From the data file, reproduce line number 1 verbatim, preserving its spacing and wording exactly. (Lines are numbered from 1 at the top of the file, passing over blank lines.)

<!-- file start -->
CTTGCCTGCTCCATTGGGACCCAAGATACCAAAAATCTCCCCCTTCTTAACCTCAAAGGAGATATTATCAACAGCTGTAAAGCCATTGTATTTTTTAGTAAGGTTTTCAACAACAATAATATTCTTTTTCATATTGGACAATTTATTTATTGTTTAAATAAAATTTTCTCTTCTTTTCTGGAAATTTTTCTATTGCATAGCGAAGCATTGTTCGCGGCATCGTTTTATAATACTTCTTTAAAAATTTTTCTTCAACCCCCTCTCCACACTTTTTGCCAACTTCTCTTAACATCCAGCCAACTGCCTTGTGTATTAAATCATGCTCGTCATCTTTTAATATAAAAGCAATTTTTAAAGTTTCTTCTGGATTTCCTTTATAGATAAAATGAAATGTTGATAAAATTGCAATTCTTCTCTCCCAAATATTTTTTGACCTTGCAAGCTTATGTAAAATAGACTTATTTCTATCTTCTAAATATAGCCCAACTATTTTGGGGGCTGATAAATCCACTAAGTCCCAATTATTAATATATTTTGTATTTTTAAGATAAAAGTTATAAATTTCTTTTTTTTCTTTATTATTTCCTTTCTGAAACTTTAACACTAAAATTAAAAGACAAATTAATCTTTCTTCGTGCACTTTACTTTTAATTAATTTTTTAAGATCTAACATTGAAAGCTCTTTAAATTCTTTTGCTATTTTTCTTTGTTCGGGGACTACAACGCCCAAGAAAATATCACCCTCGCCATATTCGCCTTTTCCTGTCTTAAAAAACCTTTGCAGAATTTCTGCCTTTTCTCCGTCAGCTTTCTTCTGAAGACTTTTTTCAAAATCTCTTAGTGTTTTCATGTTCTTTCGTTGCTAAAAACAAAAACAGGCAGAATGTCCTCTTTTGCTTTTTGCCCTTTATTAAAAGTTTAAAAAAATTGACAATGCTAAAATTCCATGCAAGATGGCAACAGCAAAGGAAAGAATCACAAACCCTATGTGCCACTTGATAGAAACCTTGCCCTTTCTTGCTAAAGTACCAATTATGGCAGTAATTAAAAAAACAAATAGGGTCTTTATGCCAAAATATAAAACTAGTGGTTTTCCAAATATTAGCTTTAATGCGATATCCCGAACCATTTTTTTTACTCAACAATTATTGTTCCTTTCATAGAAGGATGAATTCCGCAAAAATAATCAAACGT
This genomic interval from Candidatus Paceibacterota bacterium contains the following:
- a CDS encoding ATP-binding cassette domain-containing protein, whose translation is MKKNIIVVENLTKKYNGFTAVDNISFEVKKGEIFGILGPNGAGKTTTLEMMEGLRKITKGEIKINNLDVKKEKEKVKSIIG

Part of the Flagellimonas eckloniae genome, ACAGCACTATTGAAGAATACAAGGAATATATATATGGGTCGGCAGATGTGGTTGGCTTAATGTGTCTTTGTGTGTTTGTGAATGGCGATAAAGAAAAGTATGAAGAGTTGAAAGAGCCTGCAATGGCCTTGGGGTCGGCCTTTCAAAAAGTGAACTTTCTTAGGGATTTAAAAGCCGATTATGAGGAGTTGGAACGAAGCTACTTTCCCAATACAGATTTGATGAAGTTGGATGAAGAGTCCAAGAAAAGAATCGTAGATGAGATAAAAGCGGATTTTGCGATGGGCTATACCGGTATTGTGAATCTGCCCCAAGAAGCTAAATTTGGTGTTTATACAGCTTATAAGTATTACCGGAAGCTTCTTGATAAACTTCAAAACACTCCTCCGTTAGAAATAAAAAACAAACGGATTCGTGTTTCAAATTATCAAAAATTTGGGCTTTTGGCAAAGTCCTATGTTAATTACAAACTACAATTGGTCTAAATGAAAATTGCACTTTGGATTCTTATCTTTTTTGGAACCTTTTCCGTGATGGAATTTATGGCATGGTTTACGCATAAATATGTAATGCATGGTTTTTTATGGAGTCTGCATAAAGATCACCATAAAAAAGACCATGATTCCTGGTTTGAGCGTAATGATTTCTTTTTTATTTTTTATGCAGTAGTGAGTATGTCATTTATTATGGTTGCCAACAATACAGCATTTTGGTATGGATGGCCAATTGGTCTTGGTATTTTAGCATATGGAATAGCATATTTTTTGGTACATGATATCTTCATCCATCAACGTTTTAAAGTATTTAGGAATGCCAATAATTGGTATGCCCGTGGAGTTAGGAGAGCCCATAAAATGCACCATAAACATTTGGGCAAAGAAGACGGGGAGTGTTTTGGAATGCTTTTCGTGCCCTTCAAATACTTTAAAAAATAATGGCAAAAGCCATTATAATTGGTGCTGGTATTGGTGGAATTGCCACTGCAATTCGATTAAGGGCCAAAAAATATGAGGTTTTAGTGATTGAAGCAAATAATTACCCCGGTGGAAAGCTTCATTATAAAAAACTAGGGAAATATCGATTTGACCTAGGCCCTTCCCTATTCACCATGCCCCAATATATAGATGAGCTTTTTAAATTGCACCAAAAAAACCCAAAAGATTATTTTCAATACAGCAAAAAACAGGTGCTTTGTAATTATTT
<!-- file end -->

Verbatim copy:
CTTGCCTGCTCCATTGGGACCCAAGATACCAAAAATCTCCCCCTTCTTAACCTCAAAGGAGATATTATCAACAGCTGTAAAGCCATTGTATTTTTTAGTAAGGTTTTCAACAACAATAATATTCTTTTTCATATTGGACAATTTATTTATTGTTTAAATAAAATTTTCTCTTCTTTTCTGGAAATTTTTCTATTGCATAGCGAAGCATTGTTCGCGGCATCGTTTTATAATACTTCTTTAAAAATTTTTCTTCAACCCCCTCTCCACACTTTTTGCCAACTTCTCTTAACATCCAGCCAACTGCCTTGTGTATTAAATCATGCTCGTCATCTTTTAATATAAAAGCAATTTTTAAAGTTTCTTCTGGATTTCCTTTATAGATAAAATGAAATGTTGATAAAATTGCAATTCTTCTCTCCCAAATATTTTTTGACCTTGCAAGCTTATGTAAAATAGACTTATTTCTATCTTCTAAATATAGCCCAACTATTTTGGGGGCTGATAAATCCACTAAGTCCCAATTATTAATATATTTTGTATTTTTAAGATAAAAGTTATAAATTTCTTTTTTTTCTTTATTATTTCCTTTCTGAAACTTTAACACTAAAATTAAAAGACAAATTAATCTTTCTTCGTGCACTTTACTTTTAATTAATTTTTTAAGATCTAACATTGAAAGCTCTTTAAATTCTTTTGCTATTTTTCTTTGTTCGGGGACTACAACGCCCAAGAAAATATCACCCTCGCCATATTCGCCTTTTCCTGTCTTAAAAAACCTTTGCAGAATTTCTGCCTTTTCTCCGTCAGCTTTCTTCTGAAGACTTTTTTCAAAATCTCTTAGTGTTTTCATGTTCTTTCGTTGCTAAAAACAAAAACAGGCAGAATGTCCTCTTTTGCTTTTTGCCCTTTATTAAAAGTTTAAAAAAATTGACAATGCTAAAATTCCATGCAAGATGGCAACAGCAAAGGAAAGAATCACAAACCCTATGTGCCACTTGATAGAAACCTTGCCCTTTCTTGCTAAAGTACCAATTATGGCAGTAATTAAAAAAACAAATAGGGTCTTTATGCCAAAATATAAAACTAGTGGTTTTCCAAATATTAGCTTTAATGCGATATCCCGAACCATTTTTTTTACTCAACAATTATTGTTCCTTTCATAGAAGGATGAATTCCGCAAAAATAATCAAACGT